Bravo, too, to Honda for creating such a great interior. There’s a real sense of space and airiness, which comes from a combination of the light-coloured fabrics, large windscreen and even more so the absence of a centre tunnel between the front seats. It’s a really good use of space: with the rear bench up there’s enough room in the back for two adults for short journeys (although the boot is tiny like this), or drive it as I did for the most part with the bench folded flat and you have a spacious two-seater minivan with enough room for a large greyhound to sprawl out on her way to some daily mandated exercise (in the local area, of course).

Nippy off the line, adjustable regenerative braking allowing for true one-pedal use, runs out of puff a bit above 60mph… These attributes could apply to all manner of small EVs, but the E really stands out in other ways. Chief among them is its amazing turning circle, thanks to the rear-mounted motor and rear-wheel drive. Three-point turns have never really been the bane of my life, but I’m now sneaking round in one turn when before it would take three. It really is fantastic.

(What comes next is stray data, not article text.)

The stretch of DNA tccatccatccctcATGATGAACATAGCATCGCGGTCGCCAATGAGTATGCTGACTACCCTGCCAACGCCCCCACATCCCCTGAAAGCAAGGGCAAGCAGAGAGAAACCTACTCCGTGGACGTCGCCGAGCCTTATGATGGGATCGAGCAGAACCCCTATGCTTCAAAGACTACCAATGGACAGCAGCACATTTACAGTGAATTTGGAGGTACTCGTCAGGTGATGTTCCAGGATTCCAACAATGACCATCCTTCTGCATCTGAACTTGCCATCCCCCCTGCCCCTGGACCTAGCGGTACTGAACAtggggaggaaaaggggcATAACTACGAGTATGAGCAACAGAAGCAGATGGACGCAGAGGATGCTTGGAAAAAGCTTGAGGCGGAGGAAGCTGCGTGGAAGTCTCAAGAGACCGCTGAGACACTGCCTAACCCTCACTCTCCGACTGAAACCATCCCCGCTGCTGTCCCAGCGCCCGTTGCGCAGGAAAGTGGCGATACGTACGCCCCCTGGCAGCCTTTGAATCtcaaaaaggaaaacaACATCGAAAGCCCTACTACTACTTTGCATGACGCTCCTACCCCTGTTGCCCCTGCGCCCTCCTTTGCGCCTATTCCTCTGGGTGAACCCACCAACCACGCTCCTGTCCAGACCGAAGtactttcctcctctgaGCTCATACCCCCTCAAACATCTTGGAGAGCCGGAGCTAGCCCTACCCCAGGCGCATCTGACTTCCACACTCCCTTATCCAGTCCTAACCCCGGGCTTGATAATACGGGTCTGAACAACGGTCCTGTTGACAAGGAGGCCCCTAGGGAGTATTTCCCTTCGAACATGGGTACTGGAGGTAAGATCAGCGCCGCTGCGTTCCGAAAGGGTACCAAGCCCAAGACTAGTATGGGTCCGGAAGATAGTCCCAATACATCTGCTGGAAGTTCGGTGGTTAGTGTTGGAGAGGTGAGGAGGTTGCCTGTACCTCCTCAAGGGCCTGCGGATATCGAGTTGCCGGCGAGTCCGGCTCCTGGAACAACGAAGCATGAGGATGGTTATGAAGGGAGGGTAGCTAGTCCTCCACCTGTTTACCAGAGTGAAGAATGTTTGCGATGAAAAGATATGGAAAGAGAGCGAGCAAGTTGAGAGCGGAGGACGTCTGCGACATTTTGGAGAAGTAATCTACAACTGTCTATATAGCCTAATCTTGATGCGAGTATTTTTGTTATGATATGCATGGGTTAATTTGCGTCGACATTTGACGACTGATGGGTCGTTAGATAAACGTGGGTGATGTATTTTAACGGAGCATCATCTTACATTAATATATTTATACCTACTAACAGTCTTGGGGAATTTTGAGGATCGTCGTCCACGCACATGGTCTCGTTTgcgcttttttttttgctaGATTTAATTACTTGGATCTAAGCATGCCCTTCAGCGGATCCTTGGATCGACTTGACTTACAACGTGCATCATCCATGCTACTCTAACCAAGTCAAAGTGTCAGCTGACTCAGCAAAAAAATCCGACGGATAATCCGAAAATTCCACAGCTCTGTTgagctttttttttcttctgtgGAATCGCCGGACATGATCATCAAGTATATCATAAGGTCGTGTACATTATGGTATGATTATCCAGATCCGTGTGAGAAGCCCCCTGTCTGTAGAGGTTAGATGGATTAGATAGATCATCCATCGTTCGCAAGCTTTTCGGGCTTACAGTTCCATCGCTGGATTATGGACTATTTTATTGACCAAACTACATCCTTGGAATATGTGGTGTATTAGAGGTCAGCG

The E, then, is a car you desire when looking at it, when sitting in it and when driving it, and it comes with three or four killer features that make it excel as the most modern of city cars. If you do most of your miles within a short radius of home and can charge at home (or work, if your commute isn’t a monster), and have access to a second car for longer journeys, then even the range is fine.

The range, then, from the E’s 35.5kWh battery pack, is officially 125 miles. We got close to that in the summer, but it’s a figure that only tells half the story. On the coldest winter days, you’re likely only to manage half that distance, when you need to demist the windows, warm the cabin and make use of the heated seats and steering wheel.

For those who fit the home charging and second-car criteria, is a 125-mile range enough? Most likely, yes, but don’t rush into ownership without taking the 65-mile winter range into serious consideration. I was surprised to find that, despite its range limitations, the E managed everything I asked of it without causing range anxiety. For others, though, that winter range doesn’t half undermine the E’s overall appeal, so any final verdict comes with a significant caveat.

But caveats are fine so long as you go in with eyes wide open: the E is still a great car, just one with a great big (potential) flaw that limits any emphatic endorsement.

Second Opinion



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